2014 WI 116

 

Supreme Court of Wisconsin

 

 


 

 

 

Case No.:

2013AP1791-D

Complete Title:

In the Matter of Disciplinary Proceedings

Against Everett E. Wood, Attorney at Law:

 

Office of Lawyer Regulation,

Complainant,

v.

Everett E. Wood,

Respondent.



 

 

 

DISCIPLINAARY PROCEEDINGS AGAINST WOOD

 

 

Opinion Filed:

October 21, 2014

Submitted on Briefs:

     

Oral Argument:

     

 

 

Source of Appeal:

 

 

Court:

     

 

County:

     

 

Judge:

     

 

 

 

Justices:

 

 

Concurred:

     

 

Dissented:

     

 

Not Participating:

     

 

 

 

Attorneys:

 


 

 

 

 

 

 

 


2014 WI 116


notice

This opinion is subject to further editing and modification. The final version will appear in the bound volume of the official reports.

No. 2013AP1791-D

 

 

STATE OF WISCONSIN :

IN SUPREME COURT

 

 

In the Matter of Disciplinary Proceedings

Against Everett E. Wood, Attorney at Law:

 

Office of Lawyer Regulation,

 

Complainant,

 

v.

 

Everett E. Wood,

 

Respondent.

 

FILED

 

OCT 21, 2014

 

Diane M. Fremgen

Clerk of Supreme Court

 

 

 

 


ATTORNEY disciplinary proceeding.  Attorney's license suspended.

 

1 PER CURIAM.   On June 10, 2014, Referee James J. Winiarski issued a report recommending that Attorney Everett E. Wood's license to practice law in Wisconsin be suspended for 90 days for professional misconduct, as recommended in a stipulation executed by the Office of Lawyer Regulation (OLR) and Attorney Wood. The referee also recommended that Attorney Wood be required to pay the full costs of this proceeding, which are $2,191.38 as of June 30, 2014.

2 We agree that Attorney Wood's professional misconduct warrants a 90-day suspension. We also agree that Attorney Wood should be ordered to pay the full costs of the proceeding.

3 Attorney Wood was admitted to the State Bar of Wisconsin on June 17, 1992. He resides in Richfield, Wisconsin. Effective March 1, 2013, Attorney Wood's license to practice law was suspended for a period of six months for 28 counts of misconduct committed in seven client matters. That misconduct involved lack of diligence, lack of communication, failure to hold funds in trust, and failure to cooperate with the OLR's investigation. In re Disciplinary Proceedings Against Wood, 2013 WI 11, 345 Wis. 2d 279, 825 N.W.2d 473. Attorney Wood's license remains suspended; he has not petitioned for reinstatement.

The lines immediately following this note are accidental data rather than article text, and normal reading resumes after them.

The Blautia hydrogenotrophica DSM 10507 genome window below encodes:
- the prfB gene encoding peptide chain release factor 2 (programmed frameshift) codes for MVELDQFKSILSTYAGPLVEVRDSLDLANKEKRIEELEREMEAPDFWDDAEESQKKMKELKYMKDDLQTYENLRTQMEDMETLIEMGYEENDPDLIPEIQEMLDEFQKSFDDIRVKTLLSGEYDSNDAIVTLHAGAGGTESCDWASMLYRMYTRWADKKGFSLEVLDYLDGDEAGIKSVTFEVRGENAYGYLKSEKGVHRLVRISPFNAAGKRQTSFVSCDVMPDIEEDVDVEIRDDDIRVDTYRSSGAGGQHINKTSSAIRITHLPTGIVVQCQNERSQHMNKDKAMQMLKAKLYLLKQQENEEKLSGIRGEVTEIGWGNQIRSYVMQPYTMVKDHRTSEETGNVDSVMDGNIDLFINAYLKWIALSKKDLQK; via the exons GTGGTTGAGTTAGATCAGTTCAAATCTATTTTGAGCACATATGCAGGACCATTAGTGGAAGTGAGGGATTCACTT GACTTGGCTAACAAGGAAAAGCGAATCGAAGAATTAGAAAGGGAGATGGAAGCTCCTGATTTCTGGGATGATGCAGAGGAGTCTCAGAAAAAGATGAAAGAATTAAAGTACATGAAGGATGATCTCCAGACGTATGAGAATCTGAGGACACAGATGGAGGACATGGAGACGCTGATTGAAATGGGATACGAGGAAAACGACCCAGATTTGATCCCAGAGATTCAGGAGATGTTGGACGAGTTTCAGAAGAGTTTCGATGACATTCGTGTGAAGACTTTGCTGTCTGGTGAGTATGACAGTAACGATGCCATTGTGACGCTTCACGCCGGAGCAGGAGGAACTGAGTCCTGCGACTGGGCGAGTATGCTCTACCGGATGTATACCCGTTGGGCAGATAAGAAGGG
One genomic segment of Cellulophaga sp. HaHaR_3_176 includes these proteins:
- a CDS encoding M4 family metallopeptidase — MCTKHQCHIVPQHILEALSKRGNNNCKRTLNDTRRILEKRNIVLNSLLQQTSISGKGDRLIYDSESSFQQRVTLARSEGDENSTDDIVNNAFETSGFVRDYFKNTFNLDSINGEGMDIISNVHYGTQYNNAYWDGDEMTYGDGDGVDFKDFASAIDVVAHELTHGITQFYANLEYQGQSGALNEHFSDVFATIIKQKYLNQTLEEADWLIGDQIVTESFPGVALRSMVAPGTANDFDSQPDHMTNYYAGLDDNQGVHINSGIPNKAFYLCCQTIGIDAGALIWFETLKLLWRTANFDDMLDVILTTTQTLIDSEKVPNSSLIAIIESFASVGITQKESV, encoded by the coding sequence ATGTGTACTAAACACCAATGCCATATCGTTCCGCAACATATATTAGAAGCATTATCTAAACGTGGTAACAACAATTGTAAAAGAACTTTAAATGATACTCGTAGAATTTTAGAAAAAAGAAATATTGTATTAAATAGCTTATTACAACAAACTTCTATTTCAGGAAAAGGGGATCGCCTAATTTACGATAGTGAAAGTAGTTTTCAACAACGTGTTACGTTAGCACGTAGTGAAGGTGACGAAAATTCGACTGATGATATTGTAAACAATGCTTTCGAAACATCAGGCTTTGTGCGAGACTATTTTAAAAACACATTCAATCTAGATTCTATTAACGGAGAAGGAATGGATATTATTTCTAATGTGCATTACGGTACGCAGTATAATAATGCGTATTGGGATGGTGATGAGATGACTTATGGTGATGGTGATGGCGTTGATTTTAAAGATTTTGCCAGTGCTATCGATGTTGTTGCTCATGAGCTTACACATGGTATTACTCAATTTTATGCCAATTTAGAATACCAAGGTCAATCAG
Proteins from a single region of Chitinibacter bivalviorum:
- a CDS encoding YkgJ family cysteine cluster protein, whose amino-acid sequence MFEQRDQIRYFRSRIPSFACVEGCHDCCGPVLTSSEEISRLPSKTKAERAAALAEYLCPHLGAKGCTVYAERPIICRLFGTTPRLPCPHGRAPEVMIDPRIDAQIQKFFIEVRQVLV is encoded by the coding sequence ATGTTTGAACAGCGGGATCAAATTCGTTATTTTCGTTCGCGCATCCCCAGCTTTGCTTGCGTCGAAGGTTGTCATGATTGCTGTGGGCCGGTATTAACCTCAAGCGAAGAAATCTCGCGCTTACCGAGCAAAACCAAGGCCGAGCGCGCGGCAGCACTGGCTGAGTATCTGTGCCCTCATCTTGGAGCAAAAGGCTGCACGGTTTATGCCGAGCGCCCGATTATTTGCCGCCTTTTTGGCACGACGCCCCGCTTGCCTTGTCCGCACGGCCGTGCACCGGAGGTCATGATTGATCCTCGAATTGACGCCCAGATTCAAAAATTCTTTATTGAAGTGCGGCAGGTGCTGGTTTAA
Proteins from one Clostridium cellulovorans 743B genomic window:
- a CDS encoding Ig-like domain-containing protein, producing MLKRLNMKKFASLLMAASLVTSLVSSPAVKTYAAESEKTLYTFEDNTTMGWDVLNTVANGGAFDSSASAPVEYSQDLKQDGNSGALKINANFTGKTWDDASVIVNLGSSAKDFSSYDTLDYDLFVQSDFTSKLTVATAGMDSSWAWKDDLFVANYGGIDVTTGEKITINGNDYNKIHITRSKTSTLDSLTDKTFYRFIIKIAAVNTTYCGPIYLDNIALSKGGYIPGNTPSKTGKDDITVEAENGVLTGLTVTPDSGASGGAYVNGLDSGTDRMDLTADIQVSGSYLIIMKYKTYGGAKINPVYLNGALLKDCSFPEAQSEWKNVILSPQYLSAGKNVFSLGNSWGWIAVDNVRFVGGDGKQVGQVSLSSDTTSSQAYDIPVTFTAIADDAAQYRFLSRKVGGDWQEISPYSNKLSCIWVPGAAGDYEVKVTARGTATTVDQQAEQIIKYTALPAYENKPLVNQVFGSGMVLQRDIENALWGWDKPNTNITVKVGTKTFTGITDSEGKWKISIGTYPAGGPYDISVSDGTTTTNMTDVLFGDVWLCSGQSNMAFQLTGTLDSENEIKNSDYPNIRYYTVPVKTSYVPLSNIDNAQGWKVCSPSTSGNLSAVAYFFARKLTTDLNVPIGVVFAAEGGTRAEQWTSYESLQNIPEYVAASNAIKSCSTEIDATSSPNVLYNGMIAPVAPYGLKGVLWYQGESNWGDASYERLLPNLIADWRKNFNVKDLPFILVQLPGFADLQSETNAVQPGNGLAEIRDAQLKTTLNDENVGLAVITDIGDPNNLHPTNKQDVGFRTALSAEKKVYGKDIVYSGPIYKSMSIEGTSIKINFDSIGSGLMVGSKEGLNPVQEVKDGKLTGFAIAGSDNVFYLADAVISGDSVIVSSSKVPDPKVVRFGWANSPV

4 All the allegations of misconduct in the matter now before the court stem from Attorney Wood's representation of S.H.

5 In January 2010, S.H. hired Attorney Wood to represent S.H. and his wife in a dispute with a construction company, GSI General, Inc. (GSI). In October of 2010, S.H. gave Attorney Wood $400 for future litigation expenses or costs. Attorney Wood agreed to represent S.H. for a one-third contingency fee. Attorney Wood did not provide S.H. with a written fee agreement. Attorney Wood did not hold the entire $400 in trust until expended. Attorney Wood did not maintain individual client registers or a transaction register for his trust account.

6 In March of 2011, Attorney Wood filed suit against GSI on behalf of S.H. In October of 2011, S.H. and GSI settled the lawsuit after mediation. GSI agreed to pay S.H. as follows: $6,000 on or before February 1, 2012; $2,300 on or before May 1, 2012; and $1,700 on or before October 1, 2012.

7 S.H. departed before the negotiation was complete, so Attorney Wood signed the agreement on S.H.'s behalf. Attorney Wood did not send a copy of the settlement agreement to S.H.

8 On or around October 12, 2011, the mediator sent a bill for $385 to Attorney Wood. Attorney Wood did not timely pay this bill, despite having received $400 from S.H. towards costs.

9 On February 1, 2012, GSI's attorney issued a check for $6,000 payable to Attorney Wood's trust account. The next day, Attorney Wood deposited $6,000 into his trust account but did not promptly notify S.H., in writing, that Attorney Wood had received GSI's initial settlement payment.

10 On February 3, 2012, Attorney Wood withdrew $1,866 from his trust account in a cash transaction, presumably reflecting his fee portion of the first settlement payment, but did not provide S.H. with a settlement accounting at the time.